The African-born author of more than 50 books, from children's stories (The Perfect Hamburger) to scholarly works (Forensic Aspects of Sleep), turns his talents to detection in this artful, pleasing novel about Mma (aka Precious) Ramotswe, Botswana's one and only lady private detective. A series of vignettes linked to the establishment and growth of Mma Ramotswe's "No. 1 Ladies Detective Agency" serve not only to entertain but to explore conditions in Botswana in a way that is both penetrating and light thanks to Smith's deft touch. Mma Ramotswe's cases come slowly and hesitantly at first: women who suspect their husbands are cheating on them; a father worried that his daughter is sneaking off to see a boy; a missing child who may have been killed by witchdoctors to make medicine; a doctor who sometimes seems highly competent and sometimes seems to know almost nothing about medicine. The desultory pace is fine, since she has only a detective manual, the frequently cited example of Agatha Christie and her instincts to guide her. Mma Ramotswe's love of Africa, her wisdom and humor, shine through these pages as she shines her own light on the problems that vex her clients. Images of this large woman driving her tiny white van or sharing a cup of bush tea with a friend or client while working a case linger pleasantly. General audiences will welcome this little gem of a book just as much if not more than mystery readers. (Publishers Weekly)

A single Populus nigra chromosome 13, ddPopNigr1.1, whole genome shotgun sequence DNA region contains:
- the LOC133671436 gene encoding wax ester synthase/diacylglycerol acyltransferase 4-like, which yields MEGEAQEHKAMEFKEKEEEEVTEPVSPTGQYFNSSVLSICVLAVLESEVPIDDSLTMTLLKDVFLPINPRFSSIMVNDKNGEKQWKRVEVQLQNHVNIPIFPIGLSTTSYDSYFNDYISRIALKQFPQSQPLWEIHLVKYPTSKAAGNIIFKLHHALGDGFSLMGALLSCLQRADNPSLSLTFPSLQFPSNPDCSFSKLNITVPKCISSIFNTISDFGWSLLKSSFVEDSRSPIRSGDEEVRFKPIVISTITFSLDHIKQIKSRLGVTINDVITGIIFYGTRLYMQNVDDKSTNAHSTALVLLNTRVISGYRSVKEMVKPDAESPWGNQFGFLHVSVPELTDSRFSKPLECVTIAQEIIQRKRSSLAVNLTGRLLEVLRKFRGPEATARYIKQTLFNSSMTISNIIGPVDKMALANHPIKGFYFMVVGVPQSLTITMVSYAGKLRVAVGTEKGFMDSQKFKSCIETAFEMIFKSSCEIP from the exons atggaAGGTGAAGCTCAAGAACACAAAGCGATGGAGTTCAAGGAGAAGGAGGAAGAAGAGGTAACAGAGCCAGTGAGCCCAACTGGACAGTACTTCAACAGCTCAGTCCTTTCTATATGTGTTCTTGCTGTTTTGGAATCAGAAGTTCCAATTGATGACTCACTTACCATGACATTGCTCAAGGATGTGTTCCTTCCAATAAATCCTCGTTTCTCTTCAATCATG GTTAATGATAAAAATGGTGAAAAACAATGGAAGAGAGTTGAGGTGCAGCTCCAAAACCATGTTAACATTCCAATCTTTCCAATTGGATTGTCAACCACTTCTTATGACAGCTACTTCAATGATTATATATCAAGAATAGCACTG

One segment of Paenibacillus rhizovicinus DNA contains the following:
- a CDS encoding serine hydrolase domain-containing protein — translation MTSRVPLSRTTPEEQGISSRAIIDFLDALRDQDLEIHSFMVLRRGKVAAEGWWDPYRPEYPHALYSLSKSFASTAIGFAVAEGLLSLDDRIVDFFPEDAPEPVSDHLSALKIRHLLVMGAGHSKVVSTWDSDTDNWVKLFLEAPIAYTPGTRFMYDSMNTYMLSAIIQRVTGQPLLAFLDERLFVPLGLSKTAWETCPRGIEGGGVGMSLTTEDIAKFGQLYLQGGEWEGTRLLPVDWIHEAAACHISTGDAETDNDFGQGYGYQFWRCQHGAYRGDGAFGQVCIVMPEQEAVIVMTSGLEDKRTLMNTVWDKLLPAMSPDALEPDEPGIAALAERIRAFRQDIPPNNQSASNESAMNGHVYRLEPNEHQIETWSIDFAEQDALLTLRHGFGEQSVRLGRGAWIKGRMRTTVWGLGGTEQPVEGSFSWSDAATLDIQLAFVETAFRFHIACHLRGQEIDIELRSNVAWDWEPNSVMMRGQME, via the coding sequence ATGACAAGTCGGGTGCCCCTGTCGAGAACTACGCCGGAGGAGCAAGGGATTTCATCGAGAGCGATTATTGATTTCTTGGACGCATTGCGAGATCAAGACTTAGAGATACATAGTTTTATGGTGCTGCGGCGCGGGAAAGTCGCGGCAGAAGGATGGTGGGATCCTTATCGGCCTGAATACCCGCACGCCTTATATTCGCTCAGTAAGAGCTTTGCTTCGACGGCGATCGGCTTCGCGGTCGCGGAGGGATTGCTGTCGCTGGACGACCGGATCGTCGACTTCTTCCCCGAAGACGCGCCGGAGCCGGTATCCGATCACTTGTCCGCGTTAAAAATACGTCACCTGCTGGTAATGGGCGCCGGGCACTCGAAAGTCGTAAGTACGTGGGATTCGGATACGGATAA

Library Staff Recommends: Sonya's Picks

    by Patti Nouri - 1 Comment(s)

    Our staff picks feature continues this week with Sonya's Picks, and the common element is variety! Whether you are in the mood for literary fiction or something light and humorous, try one of the books on this week's list. Drop by in person to tell us what you've enjoyed (or not enjoyed) in the past, we can suggest a great book for you. If you're staying inside, try logging on to Novelist, in the E-Library's "Books, Authors & E-books" section, for more great reading suggestions.


    Nurry Vittachi

    Every single investigator - either professional or amateur - has his own approach to a crime. Being a feng shui master, C. F. Wong specializes in applying the principles of this discipline to a crime scene. Nothing pleases him more than sniffing out the clues based on how they feel, smell or look. The only distraction from his detective work is a book that he is writing, Some Gleanings of Oriental Wisdom. Borrowing greatly from this 'capital work', this reluctant sleuth effectively helps the clients, even when they are, according to any known occult science, totally doomed. If you decide to read The Feng-Shui Detective by Nury Vittachi, we can guarantee you plenty of laughs and giggling.


    Shauna Singh Baldwin

    This is an extraordinary story of love and espionage, cultural tension and displacement, inspired by the life of Noor Inayat Khan (code name “Madeleine”), who worked against the Occupation after the Nazi invasion of France.
    When Noor Khan’s father, a teacher of mystical Sufism, dies, Noor is forced to bow, along with her mother, sister and brother, to her uncle’s religious literalism and ideas on feminine propriety. While at the Sorbonne, Noor falls in love with Armand, a Jewish musician.

    Though her uncle forbids her to see him, they continue meeting in secret.